Facts about the legislative process
The state Capitol may seem like a distant place sometimes. Part of my job is making it easier for constituents to understand what happens in their citizen Legislature. With the uncertainty of the last few days of the 30-day special session, I thought it might be nice to just pause for a moment and share some facts about the legislative process. I hope to provide you with an update on the special session next week. Here are some fast facts:
When does the Legislature meet?
- The Legislature meets every year – for 105 days in odd-numbered years like 2013, and 60 days in even-numbered years. Legislative sessions begin the second Monday in January each year. Why longer in odd-numbered years? To give state lawmakers more time to develop and pass the three state budgets.
- Special sessions are called by the governor to address specific issues. There can be any number of special sessions within a two-year cycle, and they can last no more than 30 days.
- The state has three primary budgets: the operating, capital and transportation budgets. The 2013-15 operating and capital budgets have yet to be determined, which are the focal points of the ongoing 30-day special session that ends June 11. The 2013-15 transportation budget passed and was signed into law.
How many state lawmakers does Washington have?
- There are 49 legislative districts. Each legislative district has two state representatives and one state senator. State representatives serve two-year terms, and state senators serve four-year terms.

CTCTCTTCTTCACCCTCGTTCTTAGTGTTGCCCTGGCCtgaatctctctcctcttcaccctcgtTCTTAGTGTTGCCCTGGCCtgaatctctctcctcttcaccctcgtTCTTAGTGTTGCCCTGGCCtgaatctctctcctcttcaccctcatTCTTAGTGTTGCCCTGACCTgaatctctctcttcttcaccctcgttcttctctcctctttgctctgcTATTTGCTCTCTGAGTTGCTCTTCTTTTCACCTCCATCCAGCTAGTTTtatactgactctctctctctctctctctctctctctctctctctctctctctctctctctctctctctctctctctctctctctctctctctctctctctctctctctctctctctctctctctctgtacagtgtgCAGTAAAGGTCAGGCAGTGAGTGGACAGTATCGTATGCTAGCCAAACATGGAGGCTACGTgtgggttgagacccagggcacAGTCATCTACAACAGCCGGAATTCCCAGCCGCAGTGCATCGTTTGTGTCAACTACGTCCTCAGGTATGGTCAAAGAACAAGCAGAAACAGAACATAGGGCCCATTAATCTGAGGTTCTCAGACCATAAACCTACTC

- Of the 98 state representatives, there are currently 55 Democrats and 43 Republicans. Of the 49 state senators, there are currently 26 Democrats and 23 Republicans. Two moderate Democrats joined the 23 Republicans to form the Senate Majority Coalition Caucus – a unique political structure that has led to a lot of bipartisan outcomes in the state Senate. These state House of Representatives and state Senate numbers are subject to change every two years, or if there are off-year special elections.
The governor’s role with legislation
- When a bill reaches Governor Inslee’s desk, he has three options: sign it; veto it; or allow it to become law without a signature. The governor must act within five days, not counting Sundays, during the legislative session. He must act within 20 days, not counting Sundays, after the legislative session adjourns.
- The state House of Representatives numbers its bills starting at 1000, while state Senate bill numbers start at 5000. House joint memorials and resolutions are numbered starting at 4000, while Senate joint memorials and resolutions are numbered starting at 8000.
- At the end of each biennium, meaning a two-year legislative period, the slate of bills is wiped clean and new bills are introduced beginning in the next biennium.
- There have been 2,070 total bills introduced in the 2013 regular and special sessions. Out of 1,096 House bills introduced, 176 were signed into law by the governor. He vetoed House Bills 1422 and 1652, and partially vetoed House Bills 1341, 1471, 1723 and 1552. There were 974 Senate bills introduced and the governor signed 161 of them. He partially vetoed Senate Bills 5024, 5077 and 5518. No bills introduced in the special session have been signed into law yet.